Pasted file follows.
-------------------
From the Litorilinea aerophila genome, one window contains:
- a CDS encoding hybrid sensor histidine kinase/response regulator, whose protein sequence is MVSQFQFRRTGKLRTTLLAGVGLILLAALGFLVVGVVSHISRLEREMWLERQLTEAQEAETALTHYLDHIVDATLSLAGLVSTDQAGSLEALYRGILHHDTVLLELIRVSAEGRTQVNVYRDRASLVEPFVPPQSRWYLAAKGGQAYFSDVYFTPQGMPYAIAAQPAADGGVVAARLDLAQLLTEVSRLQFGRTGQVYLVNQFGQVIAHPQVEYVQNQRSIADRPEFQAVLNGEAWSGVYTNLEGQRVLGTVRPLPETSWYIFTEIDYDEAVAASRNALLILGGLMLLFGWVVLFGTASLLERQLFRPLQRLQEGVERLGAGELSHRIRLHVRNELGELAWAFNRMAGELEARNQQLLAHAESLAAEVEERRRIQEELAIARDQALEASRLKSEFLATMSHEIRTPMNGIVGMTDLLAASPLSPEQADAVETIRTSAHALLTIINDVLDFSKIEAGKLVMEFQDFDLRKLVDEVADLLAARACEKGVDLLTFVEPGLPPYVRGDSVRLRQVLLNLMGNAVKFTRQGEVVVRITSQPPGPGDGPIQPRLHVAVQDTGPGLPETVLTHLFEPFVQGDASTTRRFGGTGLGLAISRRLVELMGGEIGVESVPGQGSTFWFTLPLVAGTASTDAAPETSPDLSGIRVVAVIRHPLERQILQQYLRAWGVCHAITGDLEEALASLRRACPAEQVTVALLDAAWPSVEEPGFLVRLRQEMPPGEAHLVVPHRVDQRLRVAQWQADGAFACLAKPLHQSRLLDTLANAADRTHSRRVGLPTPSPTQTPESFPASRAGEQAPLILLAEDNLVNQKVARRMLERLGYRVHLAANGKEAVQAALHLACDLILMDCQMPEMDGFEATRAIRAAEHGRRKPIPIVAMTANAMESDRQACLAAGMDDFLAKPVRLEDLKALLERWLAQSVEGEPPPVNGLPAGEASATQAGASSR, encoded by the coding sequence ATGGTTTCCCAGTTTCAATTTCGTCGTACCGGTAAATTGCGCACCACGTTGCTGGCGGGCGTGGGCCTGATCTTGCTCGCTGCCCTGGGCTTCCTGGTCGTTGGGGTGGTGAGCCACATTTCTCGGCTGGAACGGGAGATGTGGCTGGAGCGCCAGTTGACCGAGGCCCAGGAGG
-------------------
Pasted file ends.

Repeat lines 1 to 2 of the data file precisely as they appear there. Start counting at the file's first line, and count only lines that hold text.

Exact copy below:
From the Litorilinea aerophila genome, one window contains:
- a CDS encoding hybrid sensor histidine kinase/response regulator, whose protein sequence is MVSQFQFRRTGKLRTTLLAGVGLILLAALGFLVVGVVSHISRLEREMWLERQLTEAQEAETALTHYLDHIVDATLSLAGLVSTDQAGSLEALYRGILHHDTVLLELIRVSAEGRTQVNVYRDRASLVEPFVPPQSRWYLAAKGGQAYFSDVYFTPQGMPYAIAAQPAADGGVVAARLDLAQLLTEVSRLQFGRTGQVYLVNQFGQVIAHPQVEYVQNQRSIADRPEFQAVLNGEAWSGVYTNLEGQRVLGTVRPLPETSWYIFTEIDYDEAVAASRNALLILGGLMLLFGWVVLFGTASLLERQLFRPLQRLQEGVERLGAGELSHRIRLHVRNELGELAWAFNRMAGELEARNQQLLAHAESLAAEVEERRRIQEELAIARDQALEASRLKSEFLATMSHEIRTPMNGIVGMTDLLAASPLSPEQADAVETIRTSAHALLTIINDVLDFSKIEAGKLVMEFQDFDLRKLVDEVADLLAARACEKGVDLLTFVEPGLPPYVRGDSVRLRQVLLNLMGNAVKFTRQGEVVVRITSQPPGPGDGPIQPRLHVAVQDTGPGLPETVLTHLFEPFVQGDASTTRRFGGTGLGLAISRRLVELMGGEIGVESVPGQGSTFWFTLPLVAGTASTDAAPETSPDLSGIRVVAVIRHPLERQILQQYLRAWGVCHAITGDLEEALASLRRACPAEQVTVALLDAAWPSVEEPGFLVRLRQEMPPGEAHLVVPHRVDQRLRVAQWQADGAFACLAKPLHQSRLLDTLANAADRTHSRRVGLPTPSPTQTPESFPASRAGEQAPLILLAEDNLVNQKVARRMLERLGYRVHLAANGKEAVQAALHLACDLILMDCQMPEMDGFEATRAIRAAEHGRRKPIPIVAMTANAMESDRQACLAAGMDDFLAKPVRLEDLKALLERWLAQSVEGEPPPVNGLPAGEASATQAGASSR, encoded by the coding sequence ATGGTTTCCCAGTTTCAATTTCGTCGTACCGGTAAATTGCGCACCACGTTGCTGGCGGGCGTGGGCCTGATCTTGCTCGCTGCCCTGGGCTTCCTGGTCGTTGGGGTGGTGAGCCACATTTCTCGGCTGGAACGGGAGATGTGGCTGGAGCGCCAGTTGACCGAGGCCCAGGAGG